44. Going Home 218 children in same placement age 4-6; reunified/not Measures: CBCL-Internalizing, MH services, social isolation, stressful life events (e.g., instability, family dysfunction, violence) (Lau, Litrownik, Newton, & Landsverk, 2003)

    45. Structural Model* Age 4 Age 6 Internalizing Sx CBCL Internalizing Sx CBCL Low Support Mental Health Provider Contacts Social Isolation Loneliness Instability Reunification Stressful Life Event Harm Family Dysfunction *Model Fit Indices: c2(19)=20.2, p=0.38; CFI=0.99; RMSEA=0.03; RMSR=0.04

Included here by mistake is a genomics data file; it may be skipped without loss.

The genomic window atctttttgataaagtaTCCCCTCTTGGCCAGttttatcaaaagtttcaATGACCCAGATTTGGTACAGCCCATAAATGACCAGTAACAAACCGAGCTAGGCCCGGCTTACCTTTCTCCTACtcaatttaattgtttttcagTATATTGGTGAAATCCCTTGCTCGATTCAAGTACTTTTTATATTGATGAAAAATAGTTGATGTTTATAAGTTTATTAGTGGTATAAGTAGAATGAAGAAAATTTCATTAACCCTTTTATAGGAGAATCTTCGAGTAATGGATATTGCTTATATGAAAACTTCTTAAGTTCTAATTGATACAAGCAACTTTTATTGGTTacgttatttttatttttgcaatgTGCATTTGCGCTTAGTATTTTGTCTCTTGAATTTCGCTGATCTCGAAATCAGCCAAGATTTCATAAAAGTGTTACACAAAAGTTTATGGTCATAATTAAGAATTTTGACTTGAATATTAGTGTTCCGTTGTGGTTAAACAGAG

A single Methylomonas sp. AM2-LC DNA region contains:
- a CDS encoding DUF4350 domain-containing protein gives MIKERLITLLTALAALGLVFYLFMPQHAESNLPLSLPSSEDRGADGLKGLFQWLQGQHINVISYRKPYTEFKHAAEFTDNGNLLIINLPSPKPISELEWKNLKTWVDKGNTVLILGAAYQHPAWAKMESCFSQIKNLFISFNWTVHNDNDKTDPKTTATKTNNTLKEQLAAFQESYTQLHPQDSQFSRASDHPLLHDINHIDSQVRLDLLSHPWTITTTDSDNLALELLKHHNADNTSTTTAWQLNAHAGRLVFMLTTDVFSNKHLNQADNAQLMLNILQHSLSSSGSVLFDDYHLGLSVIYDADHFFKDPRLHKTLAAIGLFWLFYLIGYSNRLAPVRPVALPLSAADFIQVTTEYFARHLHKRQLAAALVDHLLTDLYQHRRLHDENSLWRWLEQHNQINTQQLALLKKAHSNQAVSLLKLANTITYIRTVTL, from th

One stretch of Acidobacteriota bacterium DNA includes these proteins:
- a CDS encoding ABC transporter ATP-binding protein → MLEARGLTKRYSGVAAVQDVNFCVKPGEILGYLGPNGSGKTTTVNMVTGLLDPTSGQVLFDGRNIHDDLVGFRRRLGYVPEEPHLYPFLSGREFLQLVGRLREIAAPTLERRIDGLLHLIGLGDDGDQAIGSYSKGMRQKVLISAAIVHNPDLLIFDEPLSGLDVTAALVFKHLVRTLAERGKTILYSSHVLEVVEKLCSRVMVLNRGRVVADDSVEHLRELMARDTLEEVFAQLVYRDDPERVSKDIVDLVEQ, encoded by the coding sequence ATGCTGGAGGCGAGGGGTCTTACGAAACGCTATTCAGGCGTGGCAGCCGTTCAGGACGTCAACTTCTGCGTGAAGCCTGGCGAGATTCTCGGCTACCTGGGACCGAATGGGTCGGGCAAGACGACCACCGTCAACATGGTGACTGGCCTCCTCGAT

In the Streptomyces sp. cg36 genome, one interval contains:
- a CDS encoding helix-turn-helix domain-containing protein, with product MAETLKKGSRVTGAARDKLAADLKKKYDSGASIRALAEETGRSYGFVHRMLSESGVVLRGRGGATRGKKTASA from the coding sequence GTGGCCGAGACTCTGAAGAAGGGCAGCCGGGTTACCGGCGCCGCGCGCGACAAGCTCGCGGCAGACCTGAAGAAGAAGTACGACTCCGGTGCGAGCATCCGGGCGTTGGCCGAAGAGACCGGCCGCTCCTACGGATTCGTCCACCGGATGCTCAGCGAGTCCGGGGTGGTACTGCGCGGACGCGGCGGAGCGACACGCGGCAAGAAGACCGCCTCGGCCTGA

46. Discipline Practices & Child Aggression 70 Kin and Non-Kin Foster parents at Age 8 Measures Caregiver: Discipline Methods and CBCL Children: Social Problem Solving Findings Harsh disciplinary practices: Kin > Non-Kin Parent Harsh disciplinary practices  use of aggressive problem solving strategies of children (DeRobertis & Litrownik, 2004)

    47. Caregiver Stability 285 children from 6 to 8 Dependent variable: With same caregiver Classification & Regression Tree (CART) analysis to identify potential predictors Neighborhood/Community Home Environment Caregiver Characteristics Child Characteristics (Proctor, Randazzo, Litrownik, et al., under review)

    48. Regression Tree: Same Caregiver 6 to 8